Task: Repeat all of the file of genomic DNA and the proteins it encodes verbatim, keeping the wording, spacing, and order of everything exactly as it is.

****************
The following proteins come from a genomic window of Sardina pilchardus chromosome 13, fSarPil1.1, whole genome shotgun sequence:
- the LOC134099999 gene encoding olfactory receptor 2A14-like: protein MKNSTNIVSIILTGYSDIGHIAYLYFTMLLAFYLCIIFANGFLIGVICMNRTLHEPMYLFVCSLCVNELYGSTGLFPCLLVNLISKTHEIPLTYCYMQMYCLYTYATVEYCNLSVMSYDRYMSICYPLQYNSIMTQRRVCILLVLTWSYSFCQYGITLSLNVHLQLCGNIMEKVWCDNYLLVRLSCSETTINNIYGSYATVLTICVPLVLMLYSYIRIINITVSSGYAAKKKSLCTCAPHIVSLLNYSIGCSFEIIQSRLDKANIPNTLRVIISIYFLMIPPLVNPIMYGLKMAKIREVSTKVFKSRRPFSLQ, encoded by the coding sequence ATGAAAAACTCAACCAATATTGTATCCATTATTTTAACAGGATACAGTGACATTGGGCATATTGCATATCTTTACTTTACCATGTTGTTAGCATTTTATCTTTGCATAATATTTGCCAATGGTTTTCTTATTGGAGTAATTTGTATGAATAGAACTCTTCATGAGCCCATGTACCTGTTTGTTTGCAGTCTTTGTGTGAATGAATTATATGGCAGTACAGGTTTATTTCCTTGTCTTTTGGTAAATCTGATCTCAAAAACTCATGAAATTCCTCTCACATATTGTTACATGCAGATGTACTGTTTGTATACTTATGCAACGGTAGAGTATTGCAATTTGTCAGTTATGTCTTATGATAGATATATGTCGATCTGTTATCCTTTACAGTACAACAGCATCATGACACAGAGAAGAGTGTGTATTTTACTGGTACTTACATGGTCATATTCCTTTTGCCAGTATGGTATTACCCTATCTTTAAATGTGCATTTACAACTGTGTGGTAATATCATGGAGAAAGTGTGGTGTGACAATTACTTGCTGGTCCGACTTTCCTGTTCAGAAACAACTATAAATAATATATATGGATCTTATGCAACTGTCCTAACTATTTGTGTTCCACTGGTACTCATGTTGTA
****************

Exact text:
The following proteins come from a genomic window of Sardina pilchardus chromosome 13, fSarPil1.1, whole genome shotgun sequence:
- the LOC134099999 gene encoding olfactory receptor 2A14-like: protein MKNSTNIVSIILTGYSDIGHIAYLYFTMLLAFYLCIIFANGFLIGVICMNRTLHEPMYLFVCSLCVNELYGSTGLFPCLLVNLISKTHEIPLTYCYMQMYCLYTYATVEYCNLSVMSYDRYMSICYPLQYNSIMTQRRVCILLVLTWSYSFCQYGITLSLNVHLQLCGNIMEKVWCDNYLLVRLSCSETTINNIYGSYATVLTICVPLVLMLYSYIRIINITVSSGYAAKKKSLCTCAPHIVSLLNYSIGCSFEIIQSRLDKANIPNTLRVIISIYFLMIPPLVNPIMYGLKMAKIREVSTKVFKSRRPFSLQ, encoded by the coding sequence ATGAAAAACTCAACCAATATTGTATCCATTATTTTAACAGGATACAGTGACATTGGGCATATTGCATATCTTTACTTTACCATGTTGTTAGCATTTTATCTTTGCATAATATTTGCCAATGGTTTTCTTATTGGAGTAATTTGTATGAATAGAACTCTTCATGAGCCCATGTACCTGTTTGTTTGCAGTCTTTGTGTGAATGAATTATATGGCAGTACAGGTTTATTTCCTTGTCTTTTGGTAAATCTGATCTCAAAAACTCATGAAATTCCTCTCACATATTGTTACATGCAGATGTACTGTTTGTATACTTATGCAACGGTAGAGTATTGCAATTTGTCAGTTATGTCTTATGATAGATATATGTCGATCTGTTATCCTTTACAGTACAACAGCATCATGACACAGAGAAGAGTGTGTATTTTACTGGTACTTACATGGTCATATTCCTTTTGCCAGTATGGTATTACCCTATCTTTAAATGTGCATTTACAACTGTGTGGTAATATCATGGAGAAAGTGTGGTGTGACAATTACTTGCTGGTCCGACTTTCCTGTTCAGAAACAACTATAAATAATATATATGGATCTTATGCAACTGTCCTAACTATTTGTGTTCCACTGGTACTCATGTTGTA